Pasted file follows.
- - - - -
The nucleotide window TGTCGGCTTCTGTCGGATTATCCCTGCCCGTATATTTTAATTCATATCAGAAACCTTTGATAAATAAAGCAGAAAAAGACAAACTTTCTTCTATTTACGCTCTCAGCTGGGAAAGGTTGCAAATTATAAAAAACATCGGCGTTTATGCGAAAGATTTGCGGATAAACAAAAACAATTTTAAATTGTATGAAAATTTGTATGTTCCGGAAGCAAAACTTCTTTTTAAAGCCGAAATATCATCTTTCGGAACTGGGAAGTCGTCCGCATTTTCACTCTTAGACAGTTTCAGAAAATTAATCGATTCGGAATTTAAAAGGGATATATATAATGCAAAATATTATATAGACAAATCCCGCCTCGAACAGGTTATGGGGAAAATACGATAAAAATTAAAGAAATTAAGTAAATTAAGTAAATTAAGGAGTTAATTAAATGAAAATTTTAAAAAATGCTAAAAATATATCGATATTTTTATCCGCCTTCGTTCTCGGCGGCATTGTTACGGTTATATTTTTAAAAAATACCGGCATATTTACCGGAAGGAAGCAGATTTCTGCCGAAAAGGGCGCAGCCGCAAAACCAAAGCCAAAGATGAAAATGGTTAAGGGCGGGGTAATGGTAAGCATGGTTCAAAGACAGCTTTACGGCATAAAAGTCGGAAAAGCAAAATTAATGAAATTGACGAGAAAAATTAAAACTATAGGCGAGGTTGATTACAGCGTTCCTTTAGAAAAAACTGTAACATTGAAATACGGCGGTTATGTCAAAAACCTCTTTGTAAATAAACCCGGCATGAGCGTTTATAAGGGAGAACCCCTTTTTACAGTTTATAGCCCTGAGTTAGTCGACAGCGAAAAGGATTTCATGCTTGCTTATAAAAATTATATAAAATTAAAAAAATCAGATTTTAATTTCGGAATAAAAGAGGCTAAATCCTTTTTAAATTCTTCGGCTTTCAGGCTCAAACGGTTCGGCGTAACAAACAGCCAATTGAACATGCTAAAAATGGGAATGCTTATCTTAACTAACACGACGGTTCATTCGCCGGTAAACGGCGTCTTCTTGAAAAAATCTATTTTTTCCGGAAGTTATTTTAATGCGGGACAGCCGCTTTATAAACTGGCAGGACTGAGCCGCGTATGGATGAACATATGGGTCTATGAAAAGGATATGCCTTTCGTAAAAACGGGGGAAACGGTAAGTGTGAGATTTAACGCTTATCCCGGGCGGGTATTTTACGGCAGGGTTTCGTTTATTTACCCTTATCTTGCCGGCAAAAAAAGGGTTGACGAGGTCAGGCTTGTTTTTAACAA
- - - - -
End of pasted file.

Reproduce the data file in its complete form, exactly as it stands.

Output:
The nucleotide window TGTCGGCTTCTGTCGGATTATCCCTGCCCGTATATTTTAATTCATATCAGAAACCTTTGATAAATAAAGCAGAAAAAGACAAACTTTCTTCTATTTACGCTCTCAGCTGGGAAAGGTTGCAAATTATAAAAAACATCGGCGTTTATGCGAAAGATTTGCGGATAAACAAAAACAATTTTAAATTGTATGAAAATTTGTATGTTCCGGAAGCAAAACTTCTTTTTAAAGCCGAAATATCATCTTTCGGAACTGGGAAGTCGTCCGCATTTTCACTCTTAGACAGTTTCAGAAAATTAATCGATTCGGAATTTAAAAGGGATATATATAATGCAAAATATTATATAGACAAATCCCGCCTCGAACAGGTTATGGGGAAAATACGATAAAAATTAAAGAAATTAAGTAAATTAAGTAAATTAAGGAGTTAATTAAATGAAAATTTTAAAAAATGCTAAAAATATATCGATATTTTTATCCGCCTTCGTTCTCGGCGGCATTGTTACGGTTATATTTTTAAAAAATACCGGCATATTTACCGGAAGGAAGCAGATTTCTGCCGAAAAGGGCGCAGCCGCAAAACCAAAGCCAAAGATGAAAATGGTTAAGGGCGGGGTAATGGTAAGCATGGTTCAAAGACAGCTTTACGGCATAAAAGTCGGAAAAGCAAAATTAATGAAATTGACGAGAAAAATTAAAACTATAGGCGAGGTTGATTACAGCGTTCCTTTAGAAAAAACTGTAACATTGAAATACGGCGGTTATGTCAAAAACCTCTTTGTAAATAAACCCGGCATGAGCGTTTATAAGGGAGAACCCCTTTTTACAGTTTATAGCCCTGAGTTAGTCGACAGCGAAAAGGATTTCATGCTTGCTTATAAAAATTATATAAAATTAAAAAAATCAGATTTTAATTTCGGAATAAAAGAGGCTAAATCCTTTTTAAATTCTTCGGCTTTCAGGCTCAAACGGTTCGGCGTAACAAACAGCCAATTGAACATGCTAAAAATGGGAATGCTTATCTTAACTAACACGACGGTTCATTCGCCGGTAAACGGCGTCTTCTTGAAAAAATCTATTTTTTCCGGAAGTTATTTTAATGCGGGACAGCCGCTTTATAAACTGGCAGGACTGAGCCGCGTATGGATGAACATATGGGTCTATGAAAAGGATATGCCTTTCGTAAAAACGGGGGAAACGGTAAGTGTGAGATTTAACGCTTATCCCGGGCGGGTATTTTACGGCAGGGTTTCGTTTATTTACCCTTATCTTGCCGGCAAAAAAAGGGTTGACGAGGTCAGGCTTGTTTTTAACAA